1GB of u32's, read/write access

Without invoking Rust via NIF, what is the fastest pure Elixir solution to this problem ?

  1. I want to have 1GB of contiguous memory. Consists entirely of u32’s.

  2. Any process can write to any index, as long as (1) it’s u32 aligned and (2) the u32 is written atomically.

  3. Any process can point to any starting position, and say “send the next 1024 bytes out over tcp” (assume everything is within range).


So note, if a process is writing 10 numbers; I am okay if the process writes 5, some other process does a read, then the writer writes the remaining 5. So I don’t care of the reads are “inconsistent” as long as every u32 is written atomically.


Question: Is there an Elixir builtin for solving this problem, or does this go into NIF territory ?

Mnesia doesn’t solve your problem?

Invoking zig via a NIF :wink:

Probably ETS?

Does mnesia or ETS store the u32s in contiguous memory so that we can just push it from memory to tcp socket ?

With these specific requirements I do not know of a built in datastructure that would work this way. The BEAM tends to push you to avoid solutions involving 1 gig of shared mutable memory.


Thanks for confirming the negative result. This was my intuition given the shared nothing - message passing nature of BEAM, but wanted to double check.

I’m still too much of a newbie to have explored things like Mnesia and ETS in much depth, but… using the bits Elixir is famous for, would it be feasible for your purpose to have one process in charge of reading and writing the memory (so it’s not shared mutable state any more, which is the devil), and have the other processes tell this one to read what’s at, or write a value to, a given location?

The closest to what you are asking is the counters module: Erlang -- counters. However, they are:

  • 64 signed integers

  • You can’t immediately send them over the socket. Although this is unclear, do you want to make a copy before you send or do you risk a concurrent update while you send them?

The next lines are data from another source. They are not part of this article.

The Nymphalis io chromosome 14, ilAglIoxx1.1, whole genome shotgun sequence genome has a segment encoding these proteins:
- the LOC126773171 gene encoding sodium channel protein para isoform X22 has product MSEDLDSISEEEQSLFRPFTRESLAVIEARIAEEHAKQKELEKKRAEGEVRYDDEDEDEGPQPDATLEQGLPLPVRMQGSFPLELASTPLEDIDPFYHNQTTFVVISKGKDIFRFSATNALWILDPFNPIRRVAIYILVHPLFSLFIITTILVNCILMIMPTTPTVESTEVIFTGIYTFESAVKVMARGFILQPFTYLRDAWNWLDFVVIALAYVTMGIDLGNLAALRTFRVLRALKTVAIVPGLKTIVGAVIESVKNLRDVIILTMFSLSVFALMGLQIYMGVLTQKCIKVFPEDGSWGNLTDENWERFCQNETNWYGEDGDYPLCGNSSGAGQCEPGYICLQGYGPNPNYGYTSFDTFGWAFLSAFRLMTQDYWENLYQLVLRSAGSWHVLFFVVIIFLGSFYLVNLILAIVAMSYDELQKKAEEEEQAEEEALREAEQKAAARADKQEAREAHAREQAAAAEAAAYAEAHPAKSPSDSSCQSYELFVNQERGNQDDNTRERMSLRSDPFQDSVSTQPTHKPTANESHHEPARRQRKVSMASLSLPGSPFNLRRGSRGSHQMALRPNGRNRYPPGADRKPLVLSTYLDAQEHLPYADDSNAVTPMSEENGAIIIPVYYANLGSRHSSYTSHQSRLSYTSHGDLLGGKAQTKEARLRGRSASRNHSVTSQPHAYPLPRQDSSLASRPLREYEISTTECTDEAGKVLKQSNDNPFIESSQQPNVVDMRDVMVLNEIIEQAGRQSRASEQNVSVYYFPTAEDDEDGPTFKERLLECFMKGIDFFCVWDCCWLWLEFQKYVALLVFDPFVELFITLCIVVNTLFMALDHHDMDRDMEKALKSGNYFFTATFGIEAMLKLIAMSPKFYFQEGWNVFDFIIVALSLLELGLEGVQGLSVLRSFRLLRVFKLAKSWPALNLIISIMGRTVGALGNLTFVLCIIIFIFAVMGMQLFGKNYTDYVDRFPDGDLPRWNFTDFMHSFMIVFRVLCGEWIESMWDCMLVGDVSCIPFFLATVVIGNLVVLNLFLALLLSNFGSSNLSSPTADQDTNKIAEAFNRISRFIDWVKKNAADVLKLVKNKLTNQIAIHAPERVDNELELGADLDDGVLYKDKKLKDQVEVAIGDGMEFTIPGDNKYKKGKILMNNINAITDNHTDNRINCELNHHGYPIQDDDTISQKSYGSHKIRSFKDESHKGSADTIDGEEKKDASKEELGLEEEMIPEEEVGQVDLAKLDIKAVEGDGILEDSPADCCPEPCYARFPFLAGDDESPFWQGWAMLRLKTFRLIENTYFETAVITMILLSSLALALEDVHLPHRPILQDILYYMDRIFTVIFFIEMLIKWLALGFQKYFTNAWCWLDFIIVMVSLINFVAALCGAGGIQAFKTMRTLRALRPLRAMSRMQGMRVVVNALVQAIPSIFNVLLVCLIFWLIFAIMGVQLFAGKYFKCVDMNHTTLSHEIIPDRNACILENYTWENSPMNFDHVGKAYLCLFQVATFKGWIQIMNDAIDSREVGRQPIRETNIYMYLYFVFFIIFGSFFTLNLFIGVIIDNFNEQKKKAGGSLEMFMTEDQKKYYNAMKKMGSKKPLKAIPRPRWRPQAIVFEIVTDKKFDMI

If your answer is “make a copy”, then I can see that module being augmented to provide a to_binary conversion. If you don’t want a copy, it is hard to see it happening.

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@josevalim : Here’s the XY problem.

Imagine we are fighting in space, and your ship launches 1000 missiles at my ship, where each missile is { x: f32, y: f32, z: f32; }. So now we have:

S0[ 1000 ][ 3 ] ; // state of the missiles @ time t = 0
S1[ 1000 ][ 3 ] ; // state of the missiles @ time t = 100 ms
R[ 1000 ][ 3 ]; // state the reader actually reads

the ‘guarantee’ I care about here then is:

forall i, j: R[i][j] = S0[i][j] or R[i][j] = S1[i][j]


So I don’t require that we read all of S0 or all of S1. I am okay if some of the missiles are from S0 and some are from S1. Furthermore, I’m also okay if, within a single missile, x & y are from S0, while z is from S1.

As long as we don’t read a partially updated f32, I’m happy.


So now imagine we have a few gigs of data of this level of ‘synchronization’ – where as long as each f32 itself is atomically written to, we don’t care if it comes from S0 or S1.

Furthermore, imagine we have lots of readers/observers that grabs contiguous subsections of the data and blasts it out via UDP.


At this point, I’m 99.99% sure RustLang / GoLang is the right way to go, but am open to hear cool Elixir hacks.

Mutable space ships… with missiles :slight_smile:

That does remember me a video about luerl, from @rvirding

It might not solve your contigous memory space, but it’s like a mutable universe in the BEAM.

Is it normal for game worlds to have this level of asynchronous updates? How do you plan to handle collisions if you can’t atomically look at multiple cells at once?

Even if you have a centralized source of truth, you might still have async updates.

For example, you have some beefy ‘central truth’ machines with 512GB of RAM. But you don’t want this client directly hitting this machine, so this machine pushes data out to “worker nodes”, which then pushes state out to clients.

Central Truth => many worker nodes
worker node => many clients

Here, each client is querying a different subset from the worker node.

Here, it is not unreasonable for the worker node to simultaneously read & write at the same time.

Sure, but that architecture is fundamentally different because access to that 1gb memory is no longer lock free. If client nodes can submit changes over the network then they aren’t doing atomic writes to direct memory locations.

I don’t understand how the distinction is relevant.


  1. Look at a worker node.

  2. We have some processes that are taking data from “Central Truth” and writing to the worker node’s memory.

  3. We have some processes that are taking data from the worker node’s memory and writing it out via UDP to clients.

  4. Access to the worker node’s memory is lock free.


We allow readers to read while writers are writing.